Even if the grievant is not wronged by this claim, there may be a greater wrong, a wrong to the collective interest.

And the union and the individual ought to have a chance to address that and see if the man can’t be convinced that the union and the rest of his workers will be worse off.

It’s like cross-examination.

You’re very often in a position where you don’t ask a question because you may be worse off asking it and having the answer than never having asked it at all.

And that’s often the case with grievance and arbitration cases.

I mean, if we arbitrate a weak case, the employer may find himself armed with an invulnerable precedent for the unceremonious discharge of arguably similar cases.

And that’s where this balance of collective and individual interest is important, and it’s a scant price to suggest that a man must at least attempt.

Warren E. Burger:

Doesn’t it pervade all of the labor law of the last 40 years, more or less, that there should be exhaustion of all these intermediate efforts before getting into the judicial process?

Isn’t that the whole concept of it?

M. Jay Whitman:

Yes, Your Honor, and it’s the concept for very practical reasons.

We are dealing with an integrated complex industrial system that has wide varieties in contract language and approaches of employers, and internal union procedures, and this matter oughtn’t to be decided by a get-a-lawyer-and-sue approach.

The unions of the country ought to be told that they ought to undertake procedures to get their house in order, and the employers ought to be told that they should adopt and consider situations like the General Motors and General Electric approach that puts it back into the–

William J. Brennan, Jr.:

Well, Mr. Whitman, I don’t understand your suggestion in that if the employee refuses to exhaust, that means he can’t proceed against the union, but nevertheless he may proceed against the employer.

Why should he?

M. Jay Whitman:

–If he refuses to–

William J. Brennan, Jr.:

If he… well, I gather your position is if the… he made no attempt, is what you said.

M. Jay Whitman:

–That’s right, Your Honor.

William J. Brennan, Jr.:

And having made no attempt, he has no further course of action against the unions.

Then, why, nevertheless, does he have a cause of action against the employer?

Why should he, if the union is to be off, because he doesn’t exhaust against the union?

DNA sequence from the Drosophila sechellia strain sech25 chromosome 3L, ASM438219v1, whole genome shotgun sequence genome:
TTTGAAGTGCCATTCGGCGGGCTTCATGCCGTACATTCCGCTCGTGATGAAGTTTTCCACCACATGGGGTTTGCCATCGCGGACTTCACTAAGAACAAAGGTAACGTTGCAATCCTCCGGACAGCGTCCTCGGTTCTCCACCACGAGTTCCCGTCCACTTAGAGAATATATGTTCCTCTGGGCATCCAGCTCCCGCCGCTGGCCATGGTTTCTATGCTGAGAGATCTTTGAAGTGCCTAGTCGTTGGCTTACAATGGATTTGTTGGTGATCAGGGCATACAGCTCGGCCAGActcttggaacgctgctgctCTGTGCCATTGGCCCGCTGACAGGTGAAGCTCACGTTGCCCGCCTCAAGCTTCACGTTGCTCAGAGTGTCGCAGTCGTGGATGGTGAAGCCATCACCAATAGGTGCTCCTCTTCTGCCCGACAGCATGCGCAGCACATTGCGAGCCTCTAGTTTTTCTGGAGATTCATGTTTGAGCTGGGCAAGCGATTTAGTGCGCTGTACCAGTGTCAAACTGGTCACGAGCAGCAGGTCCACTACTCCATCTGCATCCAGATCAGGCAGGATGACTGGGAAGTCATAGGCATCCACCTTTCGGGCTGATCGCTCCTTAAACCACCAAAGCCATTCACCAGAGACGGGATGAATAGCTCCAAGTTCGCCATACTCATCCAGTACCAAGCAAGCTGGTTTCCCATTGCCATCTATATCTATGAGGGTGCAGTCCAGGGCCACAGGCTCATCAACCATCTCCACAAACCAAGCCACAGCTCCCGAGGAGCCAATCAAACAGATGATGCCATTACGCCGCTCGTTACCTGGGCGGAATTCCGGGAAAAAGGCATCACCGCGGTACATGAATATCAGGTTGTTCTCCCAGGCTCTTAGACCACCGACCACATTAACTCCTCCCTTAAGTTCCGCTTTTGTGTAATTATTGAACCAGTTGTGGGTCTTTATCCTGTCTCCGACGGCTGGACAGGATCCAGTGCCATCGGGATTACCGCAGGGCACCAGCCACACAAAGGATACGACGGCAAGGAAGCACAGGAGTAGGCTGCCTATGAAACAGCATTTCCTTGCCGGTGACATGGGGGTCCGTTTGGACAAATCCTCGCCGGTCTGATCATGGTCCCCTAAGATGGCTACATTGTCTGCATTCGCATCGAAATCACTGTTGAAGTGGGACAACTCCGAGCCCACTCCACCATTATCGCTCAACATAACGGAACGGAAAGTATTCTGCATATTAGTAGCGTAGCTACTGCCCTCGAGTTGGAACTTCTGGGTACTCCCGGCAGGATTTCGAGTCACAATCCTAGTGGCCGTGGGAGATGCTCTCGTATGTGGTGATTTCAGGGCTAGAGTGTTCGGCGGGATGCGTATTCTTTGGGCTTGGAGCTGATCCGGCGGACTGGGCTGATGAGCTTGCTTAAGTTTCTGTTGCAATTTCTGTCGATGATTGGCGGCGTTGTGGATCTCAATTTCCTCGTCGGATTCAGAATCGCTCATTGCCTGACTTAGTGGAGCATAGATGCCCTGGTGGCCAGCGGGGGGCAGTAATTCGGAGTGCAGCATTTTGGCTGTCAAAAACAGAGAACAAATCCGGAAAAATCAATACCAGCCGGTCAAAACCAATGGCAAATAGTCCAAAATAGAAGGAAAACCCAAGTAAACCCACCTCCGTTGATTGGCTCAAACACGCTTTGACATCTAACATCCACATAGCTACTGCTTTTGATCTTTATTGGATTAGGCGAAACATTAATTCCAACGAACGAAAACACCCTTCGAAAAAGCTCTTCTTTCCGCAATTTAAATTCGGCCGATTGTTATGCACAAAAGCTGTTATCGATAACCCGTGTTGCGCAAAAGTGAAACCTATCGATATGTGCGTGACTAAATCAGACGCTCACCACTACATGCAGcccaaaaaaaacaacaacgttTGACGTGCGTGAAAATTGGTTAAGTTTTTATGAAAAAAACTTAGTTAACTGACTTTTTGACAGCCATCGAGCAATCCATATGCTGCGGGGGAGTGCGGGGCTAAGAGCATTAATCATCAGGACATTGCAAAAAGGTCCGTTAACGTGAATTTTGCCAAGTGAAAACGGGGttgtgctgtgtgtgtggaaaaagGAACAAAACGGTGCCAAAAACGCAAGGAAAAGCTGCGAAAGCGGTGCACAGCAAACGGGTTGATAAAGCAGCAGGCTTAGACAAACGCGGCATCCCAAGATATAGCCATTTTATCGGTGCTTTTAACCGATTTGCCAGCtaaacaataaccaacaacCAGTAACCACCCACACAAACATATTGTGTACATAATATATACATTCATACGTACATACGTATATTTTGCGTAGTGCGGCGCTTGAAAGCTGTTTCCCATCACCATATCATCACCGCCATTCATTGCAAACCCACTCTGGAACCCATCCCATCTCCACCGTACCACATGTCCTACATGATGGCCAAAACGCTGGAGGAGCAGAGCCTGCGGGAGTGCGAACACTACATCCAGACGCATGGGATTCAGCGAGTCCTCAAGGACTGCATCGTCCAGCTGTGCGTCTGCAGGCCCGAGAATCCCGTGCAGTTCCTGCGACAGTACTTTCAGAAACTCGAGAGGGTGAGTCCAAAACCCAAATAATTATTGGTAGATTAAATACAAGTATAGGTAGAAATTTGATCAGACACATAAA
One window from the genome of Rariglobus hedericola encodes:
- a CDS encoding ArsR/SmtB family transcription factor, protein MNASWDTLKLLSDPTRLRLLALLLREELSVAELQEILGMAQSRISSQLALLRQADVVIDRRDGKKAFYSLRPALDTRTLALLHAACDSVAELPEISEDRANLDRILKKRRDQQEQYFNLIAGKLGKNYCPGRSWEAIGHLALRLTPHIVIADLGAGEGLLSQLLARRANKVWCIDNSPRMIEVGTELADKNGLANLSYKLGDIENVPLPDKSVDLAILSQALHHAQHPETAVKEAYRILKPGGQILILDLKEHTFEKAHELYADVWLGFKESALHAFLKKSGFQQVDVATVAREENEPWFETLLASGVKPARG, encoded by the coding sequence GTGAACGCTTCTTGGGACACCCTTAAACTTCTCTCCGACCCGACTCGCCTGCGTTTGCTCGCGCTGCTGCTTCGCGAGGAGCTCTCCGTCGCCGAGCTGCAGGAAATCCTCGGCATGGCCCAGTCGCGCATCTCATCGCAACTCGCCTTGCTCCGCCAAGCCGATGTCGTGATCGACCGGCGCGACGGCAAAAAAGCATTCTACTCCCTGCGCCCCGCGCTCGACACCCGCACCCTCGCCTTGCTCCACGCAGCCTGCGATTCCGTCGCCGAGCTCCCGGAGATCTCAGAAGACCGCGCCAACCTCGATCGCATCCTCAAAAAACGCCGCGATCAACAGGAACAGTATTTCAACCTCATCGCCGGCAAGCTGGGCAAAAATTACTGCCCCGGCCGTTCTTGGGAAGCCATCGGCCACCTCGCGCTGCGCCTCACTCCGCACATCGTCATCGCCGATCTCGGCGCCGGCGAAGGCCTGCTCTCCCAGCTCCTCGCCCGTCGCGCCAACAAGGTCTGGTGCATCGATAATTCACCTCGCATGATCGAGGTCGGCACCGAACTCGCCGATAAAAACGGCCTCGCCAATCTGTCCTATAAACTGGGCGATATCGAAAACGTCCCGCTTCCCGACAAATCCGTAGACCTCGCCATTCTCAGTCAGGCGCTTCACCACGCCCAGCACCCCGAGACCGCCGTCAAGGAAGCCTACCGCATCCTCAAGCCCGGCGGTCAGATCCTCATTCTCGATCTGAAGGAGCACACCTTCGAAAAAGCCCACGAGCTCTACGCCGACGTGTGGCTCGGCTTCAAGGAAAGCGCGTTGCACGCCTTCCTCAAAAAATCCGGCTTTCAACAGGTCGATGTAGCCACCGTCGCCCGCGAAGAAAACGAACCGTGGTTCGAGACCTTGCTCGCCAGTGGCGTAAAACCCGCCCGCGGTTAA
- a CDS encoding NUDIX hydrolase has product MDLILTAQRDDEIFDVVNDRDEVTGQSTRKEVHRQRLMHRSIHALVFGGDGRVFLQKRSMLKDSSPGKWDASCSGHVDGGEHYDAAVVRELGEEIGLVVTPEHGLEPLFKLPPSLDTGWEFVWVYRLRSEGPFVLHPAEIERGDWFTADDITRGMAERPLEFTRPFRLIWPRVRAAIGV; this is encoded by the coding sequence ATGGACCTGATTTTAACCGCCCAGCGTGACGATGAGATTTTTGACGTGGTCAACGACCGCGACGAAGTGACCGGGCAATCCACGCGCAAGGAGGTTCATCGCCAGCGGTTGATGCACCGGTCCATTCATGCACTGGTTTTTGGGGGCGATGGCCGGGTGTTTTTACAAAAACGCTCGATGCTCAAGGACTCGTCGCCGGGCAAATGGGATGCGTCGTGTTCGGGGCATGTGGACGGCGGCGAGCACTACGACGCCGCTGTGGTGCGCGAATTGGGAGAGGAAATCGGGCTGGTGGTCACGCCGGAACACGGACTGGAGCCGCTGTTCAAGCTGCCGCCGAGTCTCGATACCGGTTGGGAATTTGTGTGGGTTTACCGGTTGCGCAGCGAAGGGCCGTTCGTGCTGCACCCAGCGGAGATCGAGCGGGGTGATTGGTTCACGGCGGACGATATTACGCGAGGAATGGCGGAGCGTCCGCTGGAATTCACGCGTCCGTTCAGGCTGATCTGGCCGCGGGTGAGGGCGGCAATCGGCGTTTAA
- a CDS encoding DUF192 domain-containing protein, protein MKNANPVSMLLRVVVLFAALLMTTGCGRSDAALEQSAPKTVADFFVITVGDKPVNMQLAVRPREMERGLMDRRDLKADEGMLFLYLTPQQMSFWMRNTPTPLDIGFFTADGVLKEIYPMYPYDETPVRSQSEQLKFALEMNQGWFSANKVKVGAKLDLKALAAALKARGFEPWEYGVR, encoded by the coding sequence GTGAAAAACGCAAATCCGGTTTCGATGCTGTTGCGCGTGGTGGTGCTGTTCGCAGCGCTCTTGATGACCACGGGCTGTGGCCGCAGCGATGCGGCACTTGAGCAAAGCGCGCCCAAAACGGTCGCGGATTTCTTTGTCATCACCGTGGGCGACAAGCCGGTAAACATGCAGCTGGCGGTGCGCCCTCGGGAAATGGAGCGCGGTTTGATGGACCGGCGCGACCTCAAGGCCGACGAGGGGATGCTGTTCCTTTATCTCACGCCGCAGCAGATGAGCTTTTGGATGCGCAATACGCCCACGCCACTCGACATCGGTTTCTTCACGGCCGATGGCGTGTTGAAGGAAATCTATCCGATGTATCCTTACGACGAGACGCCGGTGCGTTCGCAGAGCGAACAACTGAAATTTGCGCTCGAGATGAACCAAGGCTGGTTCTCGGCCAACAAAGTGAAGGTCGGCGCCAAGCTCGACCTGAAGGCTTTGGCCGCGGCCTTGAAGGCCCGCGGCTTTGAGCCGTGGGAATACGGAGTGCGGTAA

Why shouldn’t the employer also be?

Because if he… it may be decided in the exhaustion, if he does exhaust; the union may decide and he may even agree that the union didn’t breach its duty at all.

M. Jay Whitman:

And the problem may go away.

William J. Brennan, Jr.:

Well, it won’t go away if you say that he can proceed against the employer, meanwhile.

Your position is that he doesn’t even need to stay the action against the employer.

He just can go right ahead.

And if in the union procedures it’s decided that as between the union and this man the union did all that it was supposed to do, why shouldn’t the employer be able to take advantage of that?

M. Jay Whitman:

The prudent course would be to hold the procedures against the employer and in that effort to see what happened, because it’s really premature–

Byron R. White:

All right, let’s assume you do, and the union turns him down, and decides that we didn’t breach a duty at all and we’re not going to go back to arbitration.

That is all, we just–

M. Jay Whitman:

–Then both the union and the employer will proceed with the suit.

Byron R. White:

–I beg your pardon?

M. Jay Whitman:

If the man goes to the union and the union says, you’re wrong, and you won’t believe you’re wrong–

Byron R. White:

Then the suit goes forward against both?

M. Jay Whitman:

–As I say, I can’t warranty against frivolous litigation or litigation where the union isn’t willing to cure a fault in–

William J. Brennan, Jr.:

Then, I really don’t understand, Mr. Whitman, why you can take the position, if he refuses to proceed to exhaust, that lets the union off but not also the employer?

M. Jay Whitman:

–Well, Your Honor, I suppose the answer is that it will depend on the factual setting and the employer’s attitude and what the union will and won’t do, and that is best left to the trial bench in their discretion, because situations vary.

John Paul Stevens:

Of course, here, the trial judge thought they should both do likewise, is the way it looks.

M. Jay Whitman:

Yes, Your Honor, they did.

M. Jay Whitman:

Thank you, Your Honors.

Warren E. Burger:

Mr. McTernan.

John T. McTernan:

Mr. Chief Justice and may it please the Court:

Mr. Justice Stevens, as I understand it, the duty to exhaust is a requirement which derives from the first proviso of 411(a)(4).

But whether the requirement will be imposed is a matter of judicial discretion.

In the trial court that requirement was imposed on the ground that the union remedy could afford this man money as a complete answer to his entire problem.

And we take the position, I think it’s correct, and it follows the policy laid down in Chambers and other cases which we cite, that he may not be required to resort to a remedy that cannot give him the relief he seeks.

And to require him to take money in place of what I concede to be a unique job is certainly to deny him the relief he seeks.